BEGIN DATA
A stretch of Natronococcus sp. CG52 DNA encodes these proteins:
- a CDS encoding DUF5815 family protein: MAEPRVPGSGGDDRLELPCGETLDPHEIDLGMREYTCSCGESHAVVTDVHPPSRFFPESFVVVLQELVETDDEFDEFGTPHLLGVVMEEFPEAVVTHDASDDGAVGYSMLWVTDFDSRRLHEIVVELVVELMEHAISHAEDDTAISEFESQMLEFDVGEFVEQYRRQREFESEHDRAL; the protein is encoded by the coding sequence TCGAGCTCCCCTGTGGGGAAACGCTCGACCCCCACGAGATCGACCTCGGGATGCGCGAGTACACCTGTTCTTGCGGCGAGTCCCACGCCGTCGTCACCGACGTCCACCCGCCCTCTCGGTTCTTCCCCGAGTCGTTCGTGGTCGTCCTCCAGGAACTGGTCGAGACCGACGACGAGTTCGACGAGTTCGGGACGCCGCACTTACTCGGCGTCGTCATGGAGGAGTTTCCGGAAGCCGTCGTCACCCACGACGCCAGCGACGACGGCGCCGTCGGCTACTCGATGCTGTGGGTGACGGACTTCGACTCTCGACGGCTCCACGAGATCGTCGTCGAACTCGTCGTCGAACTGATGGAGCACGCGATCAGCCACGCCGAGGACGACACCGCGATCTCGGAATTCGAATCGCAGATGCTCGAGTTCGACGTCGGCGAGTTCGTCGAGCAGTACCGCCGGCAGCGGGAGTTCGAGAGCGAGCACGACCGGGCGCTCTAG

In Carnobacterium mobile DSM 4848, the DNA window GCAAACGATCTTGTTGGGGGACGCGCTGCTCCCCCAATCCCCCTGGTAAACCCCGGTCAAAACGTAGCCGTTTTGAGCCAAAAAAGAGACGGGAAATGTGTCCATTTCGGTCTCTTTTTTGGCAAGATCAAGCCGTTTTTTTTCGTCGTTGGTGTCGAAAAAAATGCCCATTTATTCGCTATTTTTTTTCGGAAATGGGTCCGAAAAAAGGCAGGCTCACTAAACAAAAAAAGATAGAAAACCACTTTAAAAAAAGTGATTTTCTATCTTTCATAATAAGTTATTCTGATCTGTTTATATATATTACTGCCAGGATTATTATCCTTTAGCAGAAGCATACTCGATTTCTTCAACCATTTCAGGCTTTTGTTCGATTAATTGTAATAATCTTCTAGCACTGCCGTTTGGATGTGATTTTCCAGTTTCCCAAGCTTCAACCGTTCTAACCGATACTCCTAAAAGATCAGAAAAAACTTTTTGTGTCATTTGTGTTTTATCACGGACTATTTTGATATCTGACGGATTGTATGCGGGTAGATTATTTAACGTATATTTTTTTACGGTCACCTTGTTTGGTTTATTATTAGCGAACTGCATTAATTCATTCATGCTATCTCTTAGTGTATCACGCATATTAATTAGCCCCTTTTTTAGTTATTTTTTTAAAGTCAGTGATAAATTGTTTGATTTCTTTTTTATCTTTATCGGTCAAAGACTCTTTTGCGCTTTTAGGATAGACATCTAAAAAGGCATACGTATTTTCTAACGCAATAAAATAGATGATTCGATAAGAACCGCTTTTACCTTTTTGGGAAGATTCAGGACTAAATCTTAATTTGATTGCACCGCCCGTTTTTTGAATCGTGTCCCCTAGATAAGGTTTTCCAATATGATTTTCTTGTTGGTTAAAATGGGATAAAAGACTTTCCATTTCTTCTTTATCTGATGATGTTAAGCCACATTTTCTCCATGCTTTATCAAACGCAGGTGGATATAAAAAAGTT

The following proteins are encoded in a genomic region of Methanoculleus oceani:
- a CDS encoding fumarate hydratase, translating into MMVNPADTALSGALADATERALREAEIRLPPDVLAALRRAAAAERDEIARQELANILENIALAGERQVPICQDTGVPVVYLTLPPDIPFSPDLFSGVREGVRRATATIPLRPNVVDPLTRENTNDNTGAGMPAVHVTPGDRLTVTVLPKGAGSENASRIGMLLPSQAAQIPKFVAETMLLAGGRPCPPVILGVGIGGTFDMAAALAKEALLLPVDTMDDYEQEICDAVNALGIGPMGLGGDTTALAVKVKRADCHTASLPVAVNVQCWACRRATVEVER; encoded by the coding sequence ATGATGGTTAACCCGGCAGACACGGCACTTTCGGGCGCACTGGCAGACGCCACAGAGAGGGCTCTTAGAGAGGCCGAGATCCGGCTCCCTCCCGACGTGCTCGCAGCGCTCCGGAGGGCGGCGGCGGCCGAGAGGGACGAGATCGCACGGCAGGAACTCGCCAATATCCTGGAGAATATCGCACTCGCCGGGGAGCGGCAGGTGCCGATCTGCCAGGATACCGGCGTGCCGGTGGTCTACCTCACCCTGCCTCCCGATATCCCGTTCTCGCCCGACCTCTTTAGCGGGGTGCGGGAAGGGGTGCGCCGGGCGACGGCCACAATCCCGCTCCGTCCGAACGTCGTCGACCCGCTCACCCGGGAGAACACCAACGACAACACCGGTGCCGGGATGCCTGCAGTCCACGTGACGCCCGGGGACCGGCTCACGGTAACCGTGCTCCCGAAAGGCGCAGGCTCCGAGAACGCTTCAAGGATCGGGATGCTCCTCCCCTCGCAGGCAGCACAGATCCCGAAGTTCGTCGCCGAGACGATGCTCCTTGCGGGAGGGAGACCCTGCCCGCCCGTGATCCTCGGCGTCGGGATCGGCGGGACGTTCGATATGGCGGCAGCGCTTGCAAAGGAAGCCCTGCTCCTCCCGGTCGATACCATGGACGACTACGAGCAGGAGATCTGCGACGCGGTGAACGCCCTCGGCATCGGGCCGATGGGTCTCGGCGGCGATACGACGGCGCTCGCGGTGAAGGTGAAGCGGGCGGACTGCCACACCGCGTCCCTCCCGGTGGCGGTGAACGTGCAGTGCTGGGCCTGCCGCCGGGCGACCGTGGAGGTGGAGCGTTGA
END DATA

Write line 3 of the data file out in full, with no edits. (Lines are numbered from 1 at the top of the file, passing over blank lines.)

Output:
In Carnobacterium mobile DSM 4848, the DNA window GCAAACGATCTTGTTGGGGGACGCGCTGCTCCCCCAATCCCCCTGGTAAACCCCGGTCAAAACGTAGCCGTTTTGAGCCAAAAAAGAGACGGGAAATGTGTCCATTTCGGTCTCTTTTTTGGCAAGATCAAGCCGTTTTTTTTCGTCGTTGGTGTCGAAAAAAATGCCCATTTATTCGCTATTTTTTTTCGGAAATGGGTCCGAAAAAAGGCAGGCTCACTAAACAAAAAAAGATAGAAAACCACTTTAAAAAAAGTGATTTTCTATCTTTCATAATAAGTTATTCTGATCTGTTTATATATATTACTGCCAGGATTATTATCCTTTAGCAGAAGCATACTCGATTTCTTCAACCATTTCAGGCTTTTGTTCGATTAATTGTAATAATCTTCTAGCACTGCCGTTTGGATGTGATTTTCCAGTTTCCCAAGCTTCAACCGTTCTAACCGATACTCCTAAAAGATCAGAAAAAACTTTTTGTGTCATTTGTGTTTTATCACGGACTATTTTGATATCTGACGGATTGTATGCGGGTAGATTATTTAACGTATATTTTTTTACGGTCACCTTGTTTGGTTTATTATTAGCGAACTGCATTAATTCATTCATGCTATCTCTTAGTGTATCACGCATATTAATTAGCCCCTTTTTTAGTTATTTTTTTAAAGTCAGTGATAAATTGTTTGATTTCTTTTTTATCTTTATCGGTCAAAGACTCTTTTGCGCTTTTAGGATAGACATCTAAAAAGGCATACGTATTTTCTAACGCAATAAAATAGATGATTCGATAAGAACCGCTTTTACCTTTTTGGGAAGATTCAGGACTAAATCTTAATTTGATTGCACCGCCCGTTTTTTGAATCGTGTCCCCTAGATAAGGTTTTCCAATATGATTTTCTTGTTGGTTAAAATGGGATAAAAGACTTTCCATTTCTTCTTTATCTGATGATGTTAAGCCACATTTTCTCCATGCTTTATCAAACGCAGGTGGATATAAAAAAGTT